Yes, America is a big, friendly community. Maybe that is why we realize that we are a part of the whole world.

We have had difficult problems, and that is why we can understand the problems of other peoples.

Our own struggle fostered this feeling of good will. And good will, after all, is the very essence of Christmas: peace and friendship to men of good will.

I want to say once more, with all the emphasis that I can command, that I am working for peace. I shall continue to work for peace. What could be more appropriate than for all of us to dedicate ourselves to the cause of peace on this Holy Night.

As a Nation we have a history of a little more than a century and a half. But the religion which came to the world heralded by the song of the Angels has endured for nineteen centuries. It will continue to endure. It remains today the world’s best hope for peace if the world will accept its fundamental teaching that all men are brothers.

"God that made the world and all things therein . . . hath made of one blood all nations of man for to dwell on all the face of the earth."

In the spirit of that message from the Acts of the Apostles, I wish all of you a Merry Christmas.

Contents:

Related Resources

None available for this document.

Download Options


Title: Public Papers of Harry S. Truman, 1948

Select an option:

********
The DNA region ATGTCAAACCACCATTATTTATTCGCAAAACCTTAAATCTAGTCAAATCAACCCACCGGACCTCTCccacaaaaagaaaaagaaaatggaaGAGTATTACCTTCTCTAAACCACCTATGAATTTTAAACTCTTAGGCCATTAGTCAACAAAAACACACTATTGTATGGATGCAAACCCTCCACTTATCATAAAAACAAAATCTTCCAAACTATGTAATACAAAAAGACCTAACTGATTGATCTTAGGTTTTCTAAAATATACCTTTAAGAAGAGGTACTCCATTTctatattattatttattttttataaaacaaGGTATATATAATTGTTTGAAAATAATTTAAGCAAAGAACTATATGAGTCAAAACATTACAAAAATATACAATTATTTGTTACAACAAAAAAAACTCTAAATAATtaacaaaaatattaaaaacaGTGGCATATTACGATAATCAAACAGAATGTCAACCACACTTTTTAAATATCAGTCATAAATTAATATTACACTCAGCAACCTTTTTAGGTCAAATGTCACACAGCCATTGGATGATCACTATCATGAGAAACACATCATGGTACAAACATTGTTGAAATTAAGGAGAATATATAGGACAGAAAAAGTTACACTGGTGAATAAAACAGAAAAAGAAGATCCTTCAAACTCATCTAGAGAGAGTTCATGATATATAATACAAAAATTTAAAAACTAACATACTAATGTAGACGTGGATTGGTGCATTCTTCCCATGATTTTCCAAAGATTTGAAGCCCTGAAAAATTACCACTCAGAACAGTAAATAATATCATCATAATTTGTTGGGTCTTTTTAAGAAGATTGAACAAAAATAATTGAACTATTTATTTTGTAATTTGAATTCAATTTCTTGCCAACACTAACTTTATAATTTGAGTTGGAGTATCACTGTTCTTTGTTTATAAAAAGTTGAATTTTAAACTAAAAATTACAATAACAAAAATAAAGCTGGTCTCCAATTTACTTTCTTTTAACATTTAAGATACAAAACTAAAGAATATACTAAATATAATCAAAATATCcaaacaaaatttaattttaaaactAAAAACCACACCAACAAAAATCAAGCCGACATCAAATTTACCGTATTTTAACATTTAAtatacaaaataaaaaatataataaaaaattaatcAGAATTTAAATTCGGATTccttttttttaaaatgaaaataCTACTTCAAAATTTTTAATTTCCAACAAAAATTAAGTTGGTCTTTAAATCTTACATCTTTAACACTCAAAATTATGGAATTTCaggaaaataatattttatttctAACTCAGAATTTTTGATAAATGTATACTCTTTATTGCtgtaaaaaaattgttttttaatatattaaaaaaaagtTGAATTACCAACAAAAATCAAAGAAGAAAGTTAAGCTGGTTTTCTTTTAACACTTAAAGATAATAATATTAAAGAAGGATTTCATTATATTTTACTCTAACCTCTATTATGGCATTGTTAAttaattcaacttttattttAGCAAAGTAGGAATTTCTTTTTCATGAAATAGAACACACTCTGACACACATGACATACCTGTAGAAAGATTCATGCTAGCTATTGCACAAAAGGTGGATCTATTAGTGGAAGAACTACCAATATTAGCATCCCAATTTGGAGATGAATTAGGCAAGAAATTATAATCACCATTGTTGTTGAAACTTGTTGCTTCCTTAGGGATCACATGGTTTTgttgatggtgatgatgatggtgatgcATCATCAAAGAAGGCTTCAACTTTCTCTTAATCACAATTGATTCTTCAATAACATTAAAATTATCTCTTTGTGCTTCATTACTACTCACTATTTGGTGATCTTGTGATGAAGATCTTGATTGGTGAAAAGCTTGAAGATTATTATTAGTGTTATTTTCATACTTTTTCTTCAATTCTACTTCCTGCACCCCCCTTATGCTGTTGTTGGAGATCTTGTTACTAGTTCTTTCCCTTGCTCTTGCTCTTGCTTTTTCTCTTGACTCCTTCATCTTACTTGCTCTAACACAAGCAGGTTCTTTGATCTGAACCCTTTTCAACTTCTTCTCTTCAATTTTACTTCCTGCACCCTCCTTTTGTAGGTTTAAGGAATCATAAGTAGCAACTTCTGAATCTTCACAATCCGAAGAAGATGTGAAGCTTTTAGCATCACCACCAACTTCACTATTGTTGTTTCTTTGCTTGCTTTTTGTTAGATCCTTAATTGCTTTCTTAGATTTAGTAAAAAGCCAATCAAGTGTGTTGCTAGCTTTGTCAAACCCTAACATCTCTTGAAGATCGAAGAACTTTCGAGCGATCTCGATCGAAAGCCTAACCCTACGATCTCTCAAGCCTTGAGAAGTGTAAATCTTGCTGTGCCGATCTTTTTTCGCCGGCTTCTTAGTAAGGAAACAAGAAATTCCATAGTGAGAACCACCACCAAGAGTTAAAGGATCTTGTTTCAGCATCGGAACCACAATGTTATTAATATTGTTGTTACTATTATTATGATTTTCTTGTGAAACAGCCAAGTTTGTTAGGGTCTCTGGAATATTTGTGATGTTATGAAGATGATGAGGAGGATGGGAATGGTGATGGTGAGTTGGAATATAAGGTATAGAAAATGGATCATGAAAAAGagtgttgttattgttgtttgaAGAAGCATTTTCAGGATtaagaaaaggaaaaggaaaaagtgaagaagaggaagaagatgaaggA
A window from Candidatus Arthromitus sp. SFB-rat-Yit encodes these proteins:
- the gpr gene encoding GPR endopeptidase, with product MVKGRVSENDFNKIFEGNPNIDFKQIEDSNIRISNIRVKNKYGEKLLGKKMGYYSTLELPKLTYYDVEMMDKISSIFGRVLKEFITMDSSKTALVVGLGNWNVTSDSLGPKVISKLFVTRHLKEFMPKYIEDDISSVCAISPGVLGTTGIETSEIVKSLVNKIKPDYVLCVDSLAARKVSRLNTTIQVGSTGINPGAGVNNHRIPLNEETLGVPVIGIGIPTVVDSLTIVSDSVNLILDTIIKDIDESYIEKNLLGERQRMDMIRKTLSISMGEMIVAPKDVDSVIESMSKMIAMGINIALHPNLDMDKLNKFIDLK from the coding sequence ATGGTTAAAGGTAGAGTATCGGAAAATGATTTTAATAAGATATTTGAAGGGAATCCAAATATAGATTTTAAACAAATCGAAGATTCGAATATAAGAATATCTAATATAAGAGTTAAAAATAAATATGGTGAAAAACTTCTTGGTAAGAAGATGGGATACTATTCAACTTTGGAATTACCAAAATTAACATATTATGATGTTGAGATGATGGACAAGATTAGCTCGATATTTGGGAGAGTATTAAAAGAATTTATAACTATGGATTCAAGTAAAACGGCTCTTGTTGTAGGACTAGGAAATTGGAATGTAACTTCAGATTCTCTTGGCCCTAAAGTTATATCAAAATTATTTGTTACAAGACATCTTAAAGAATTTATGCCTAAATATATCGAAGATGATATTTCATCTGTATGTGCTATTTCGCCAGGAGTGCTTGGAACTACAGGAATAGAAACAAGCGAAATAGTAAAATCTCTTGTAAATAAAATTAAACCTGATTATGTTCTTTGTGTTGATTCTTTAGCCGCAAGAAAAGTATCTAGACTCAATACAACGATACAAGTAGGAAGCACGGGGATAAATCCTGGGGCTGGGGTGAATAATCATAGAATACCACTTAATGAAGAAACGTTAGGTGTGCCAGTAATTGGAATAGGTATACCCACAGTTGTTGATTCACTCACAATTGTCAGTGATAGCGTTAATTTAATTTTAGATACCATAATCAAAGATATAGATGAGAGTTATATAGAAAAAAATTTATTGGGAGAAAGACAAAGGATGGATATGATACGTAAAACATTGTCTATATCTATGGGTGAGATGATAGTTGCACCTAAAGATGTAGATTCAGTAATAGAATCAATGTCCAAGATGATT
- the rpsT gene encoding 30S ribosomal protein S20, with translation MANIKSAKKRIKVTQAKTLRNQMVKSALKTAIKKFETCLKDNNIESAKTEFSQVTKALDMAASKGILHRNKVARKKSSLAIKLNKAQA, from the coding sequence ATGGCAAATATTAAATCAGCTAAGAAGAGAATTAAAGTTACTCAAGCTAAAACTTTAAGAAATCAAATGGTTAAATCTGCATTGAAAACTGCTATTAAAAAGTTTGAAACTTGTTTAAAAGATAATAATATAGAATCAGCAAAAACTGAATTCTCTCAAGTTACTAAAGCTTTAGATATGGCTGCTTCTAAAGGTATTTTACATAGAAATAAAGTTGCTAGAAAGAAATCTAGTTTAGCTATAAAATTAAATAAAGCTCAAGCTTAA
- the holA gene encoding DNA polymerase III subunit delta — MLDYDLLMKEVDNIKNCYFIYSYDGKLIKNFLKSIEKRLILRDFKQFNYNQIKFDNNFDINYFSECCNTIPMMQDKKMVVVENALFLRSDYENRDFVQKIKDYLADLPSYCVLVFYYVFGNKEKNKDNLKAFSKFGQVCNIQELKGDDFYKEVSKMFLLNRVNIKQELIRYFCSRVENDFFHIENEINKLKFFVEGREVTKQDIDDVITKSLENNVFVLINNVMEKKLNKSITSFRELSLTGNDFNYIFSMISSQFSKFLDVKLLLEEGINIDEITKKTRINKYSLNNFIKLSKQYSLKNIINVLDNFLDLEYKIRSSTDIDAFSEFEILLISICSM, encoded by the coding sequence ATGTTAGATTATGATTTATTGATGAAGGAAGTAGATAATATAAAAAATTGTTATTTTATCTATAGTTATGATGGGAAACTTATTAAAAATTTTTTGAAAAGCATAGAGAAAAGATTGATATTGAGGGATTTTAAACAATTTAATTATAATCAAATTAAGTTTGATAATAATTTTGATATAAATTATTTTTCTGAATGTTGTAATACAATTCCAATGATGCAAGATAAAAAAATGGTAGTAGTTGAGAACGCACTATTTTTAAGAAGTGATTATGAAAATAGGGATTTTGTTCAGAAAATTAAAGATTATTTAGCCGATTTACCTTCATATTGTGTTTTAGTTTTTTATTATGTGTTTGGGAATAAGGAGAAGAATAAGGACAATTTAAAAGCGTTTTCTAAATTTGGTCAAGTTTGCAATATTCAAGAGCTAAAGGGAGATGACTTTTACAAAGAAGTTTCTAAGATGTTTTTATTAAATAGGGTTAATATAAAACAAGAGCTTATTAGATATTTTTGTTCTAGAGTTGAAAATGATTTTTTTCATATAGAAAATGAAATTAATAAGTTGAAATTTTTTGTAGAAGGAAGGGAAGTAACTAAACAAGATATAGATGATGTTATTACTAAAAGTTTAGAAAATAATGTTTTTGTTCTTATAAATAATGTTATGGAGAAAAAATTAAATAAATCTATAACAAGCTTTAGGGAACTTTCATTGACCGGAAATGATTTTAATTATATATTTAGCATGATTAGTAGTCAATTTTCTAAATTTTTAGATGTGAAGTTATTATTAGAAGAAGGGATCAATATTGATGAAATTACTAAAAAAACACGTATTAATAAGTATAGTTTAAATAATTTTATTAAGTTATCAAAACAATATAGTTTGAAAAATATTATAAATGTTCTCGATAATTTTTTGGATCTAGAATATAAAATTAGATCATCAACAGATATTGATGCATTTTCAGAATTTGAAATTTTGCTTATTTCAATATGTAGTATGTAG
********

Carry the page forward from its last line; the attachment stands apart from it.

*Note: A download may not start for up to 60 seconds.

Email Options


Title: Public Papers of Harry S. Truman, 1948

Select an option:

Email addres:

*Note: It may take up to 60 seconds for for the email to be generated.

Chicago: Harry S Truman, "287 Radio Remarks on the Occasion of the Lighting of the Community Christmas Tree on the White House Grounds.," Public Papers of Harry S. Truman, 1948 in Federal Register Division. National Archives and Records Service, Public Papers of the Presidents of the United States, Harry S Truman, 1948 (Washington, D.C.: Government Printing Office, 1956-), Pp.968-971 968. Original Sources, accessed April 23, 2018, http://www.originalsources.com/Document.aspx?DocID=DA5QD8IHBCQQUR2.

MLA: Truman, Harry S. "287 Radio Remarks on the Occasion of the Lighting of the Community Christmas Tree on the White House Grounds." Public Papers of Harry S. Truman, 1948, in Federal Register Division. National Archives and Records Service, Public Papers of the Presidents of the United States, Harry S Truman, 1948 (Washington, D.C.: Government Printing Office, 1956-), Pp.968-971, page 968. Original Sources. 23 Apr. 2018. www.originalsources.com/Document.aspx?DocID=DA5QD8IHBCQQUR2.

Harvard: Truman, HS, '287 Radio Remarks on the Occasion of the Lighting of the Community Christmas Tree on the White House Grounds.' in Public Papers of Harry S. Truman, 1948. cited in , Federal Register Division. National Archives and Records Service, Public Papers of the Presidents of the United States, Harry S Truman, 1948 (Washington, D.C.: Government Printing Office, 1956-), Pp.968-971, pp.968. Original Sources, retrieved 23 April 2018, from http://www.originalsources.com/Document.aspx?DocID=DA5QD8IHBCQQUR2.